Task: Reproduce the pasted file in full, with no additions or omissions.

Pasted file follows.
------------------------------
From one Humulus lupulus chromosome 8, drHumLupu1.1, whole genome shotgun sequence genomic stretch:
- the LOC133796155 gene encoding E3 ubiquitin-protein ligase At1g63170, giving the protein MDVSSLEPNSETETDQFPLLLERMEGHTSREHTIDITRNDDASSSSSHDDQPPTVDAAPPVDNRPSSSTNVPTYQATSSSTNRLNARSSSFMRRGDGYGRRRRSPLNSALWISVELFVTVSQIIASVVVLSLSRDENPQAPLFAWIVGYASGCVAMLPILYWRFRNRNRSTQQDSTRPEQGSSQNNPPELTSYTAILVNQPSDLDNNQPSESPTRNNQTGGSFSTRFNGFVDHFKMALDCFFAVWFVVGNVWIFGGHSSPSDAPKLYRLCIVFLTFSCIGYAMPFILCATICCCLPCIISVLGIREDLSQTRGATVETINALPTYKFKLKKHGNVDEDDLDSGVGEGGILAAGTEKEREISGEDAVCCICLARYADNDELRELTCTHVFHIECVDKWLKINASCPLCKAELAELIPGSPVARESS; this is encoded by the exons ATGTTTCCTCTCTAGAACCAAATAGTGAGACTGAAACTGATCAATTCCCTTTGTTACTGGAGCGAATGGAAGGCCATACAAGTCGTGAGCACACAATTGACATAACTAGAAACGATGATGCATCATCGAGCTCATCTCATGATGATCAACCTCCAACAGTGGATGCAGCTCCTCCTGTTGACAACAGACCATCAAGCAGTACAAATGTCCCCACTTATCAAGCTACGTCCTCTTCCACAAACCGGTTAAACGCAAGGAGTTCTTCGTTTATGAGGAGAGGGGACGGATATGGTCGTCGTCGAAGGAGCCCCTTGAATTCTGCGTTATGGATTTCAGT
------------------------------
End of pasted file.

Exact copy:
From one Humulus lupulus chromosome 8, drHumLupu1.1, whole genome shotgun sequence genomic stretch:
- the LOC133796155 gene encoding E3 ubiquitin-protein ligase At1g63170, giving the protein MDVSSLEPNSETETDQFPLLLERMEGHTSREHTIDITRNDDASSSSSHDDQPPTVDAAPPVDNRPSSSTNVPTYQATSSSTNRLNARSSSFMRRGDGYGRRRRSPLNSALWISVELFVTVSQIIASVVVLSLSRDENPQAPLFAWIVGYASGCVAMLPILYWRFRNRNRSTQQDSTRPEQGSSQNNPPELTSYTAILVNQPSDLDNNQPSESPTRNNQTGGSFSTRFNGFVDHFKMALDCFFAVWFVVGNVWIFGGHSSPSDAPKLYRLCIVFLTFSCIGYAMPFILCATICCCLPCIISVLGIREDLSQTRGATVETINALPTYKFKLKKHGNVDEDDLDSGVGEGGILAAGTEKEREISGEDAVCCICLARYADNDELRELTCTHVFHIECVDKWLKINASCPLCKAELAELIPGSPVARESS; this is encoded by the exons ATGTTTCCTCTCTAGAACCAAATAGTGAGACTGAAACTGATCAATTCCCTTTGTTACTGGAGCGAATGGAAGGCCATACAAGTCGTGAGCACACAATTGACATAACTAGAAACGATGATGCATCATCGAGCTCATCTCATGATGATCAACCTCCAACAGTGGATGCAGCTCCTCCTGTTGACAACAGACCATCAAGCAGTACAAATGTCCCCACTTATCAAGCTACGTCCTCTTCCACAAACCGGTTAAACGCAAGGAGTTCTTCGTTTATGAGGAGAGGGGACGGATATGGTCGTCGTCGAAGGAGCCCCTTGAATTCTGCGTTATGGATTTCAGT